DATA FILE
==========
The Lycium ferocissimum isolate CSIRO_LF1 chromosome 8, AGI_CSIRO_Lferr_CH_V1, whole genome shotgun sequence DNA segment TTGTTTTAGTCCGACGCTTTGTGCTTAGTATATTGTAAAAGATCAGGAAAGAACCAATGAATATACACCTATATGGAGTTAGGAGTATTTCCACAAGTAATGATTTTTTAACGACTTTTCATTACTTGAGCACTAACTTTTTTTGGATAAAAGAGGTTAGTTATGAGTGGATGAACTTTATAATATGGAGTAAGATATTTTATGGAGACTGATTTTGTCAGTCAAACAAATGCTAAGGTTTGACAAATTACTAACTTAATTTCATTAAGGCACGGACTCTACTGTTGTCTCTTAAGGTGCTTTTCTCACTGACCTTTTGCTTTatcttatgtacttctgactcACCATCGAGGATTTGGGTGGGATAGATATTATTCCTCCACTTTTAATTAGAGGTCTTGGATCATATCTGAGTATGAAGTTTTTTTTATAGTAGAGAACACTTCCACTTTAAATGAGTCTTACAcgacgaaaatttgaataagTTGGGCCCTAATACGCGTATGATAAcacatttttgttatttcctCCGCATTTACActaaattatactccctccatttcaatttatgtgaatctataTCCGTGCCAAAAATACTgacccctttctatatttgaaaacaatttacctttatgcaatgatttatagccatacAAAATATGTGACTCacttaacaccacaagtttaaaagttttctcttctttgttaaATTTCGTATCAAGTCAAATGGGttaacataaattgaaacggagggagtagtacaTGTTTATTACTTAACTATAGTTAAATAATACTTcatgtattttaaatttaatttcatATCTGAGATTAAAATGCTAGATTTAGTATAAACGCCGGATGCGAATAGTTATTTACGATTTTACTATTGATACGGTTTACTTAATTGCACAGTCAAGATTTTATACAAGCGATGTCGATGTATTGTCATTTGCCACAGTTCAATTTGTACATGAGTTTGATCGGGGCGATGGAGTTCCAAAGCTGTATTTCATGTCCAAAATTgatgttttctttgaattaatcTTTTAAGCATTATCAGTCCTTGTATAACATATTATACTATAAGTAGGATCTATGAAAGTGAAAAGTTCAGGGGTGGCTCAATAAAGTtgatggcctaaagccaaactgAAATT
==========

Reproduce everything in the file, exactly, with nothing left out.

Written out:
The Lycium ferocissimum isolate CSIRO_LF1 chromosome 8, AGI_CSIRO_Lferr_CH_V1, whole genome shotgun sequence DNA segment TTGTTTTAGTCCGACGCTTTGTGCTTAGTATATTGTAAAAGATCAGGAAAGAACCAATGAATATACACCTATATGGAGTTAGGAGTATTTCCACAAGTAATGATTTTTTAACGACTTTTCATTACTTGAGCACTAACTTTTTTTGGATAAAAGAGGTTAGTTATGAGTGGATGAACTTTATAATATGGAGTAAGATATTTTATGGAGACTGATTTTGTCAGTCAAACAAATGCTAAGGTTTGACAAATTACTAACTTAATTTCATTAAGGCACGGACTCTACTGTTGTCTCTTAAGGTGCTTTTCTCACTGACCTTTTGCTTTatcttatgtacttctgactcACCATCGAGGATTTGGGTGGGATAGATATTATTCCTCCACTTTTAATTAGAGGTCTTGGATCATATCTGAGTATGAAGTTTTTTTTATAGTAGAGAACACTTCCACTTTAAATGAGTCTTACAcgacgaaaatttgaataagTTGGGCCCTAATACGCGTATGATAAcacatttttgttatttcctCCGCATTTACActaaattatactccctccatttcaatttatgtgaatctataTCCGTGCCAAAAATACTgacccctttctatatttgaaaacaatttacctttatgcaatgatttatagccatacAAAATATGTGACTCacttaacaccacaagtttaaaagttttctcttctttgttaaATTTCGTATCAAGTCAAATGGGttaacataaattgaaacggagggagtagtacaTGTTTATTACTTAACTATAGTTAAATAATACTTcatgtattttaaatttaatttcatATCTGAGATTAAAATGCTAGATTTAGTATAAACGCCGGATGCGAATAGTTATTTACGATTTTACTATTGATACGGTTTACTTAATTGCACAGTCAAGATTTTATACAAGCGATGTCGATGTATTGTCATTTGCCACAGTTCAATTTGTACATGAGTTTGATCGGGGCGATGGAGTTCCAAAGCTGTATTTCATGTCCAAAATTgatgttttctttgaattaatcTTTTAAGCATTATCAGTCCTTGTATAACATATTATACTATAAGTAGGATCTATGAAAGTGAAAAGTTCAGGGGTGGCTCAATAAAGTtgatggcctaaagccaaactgAAATT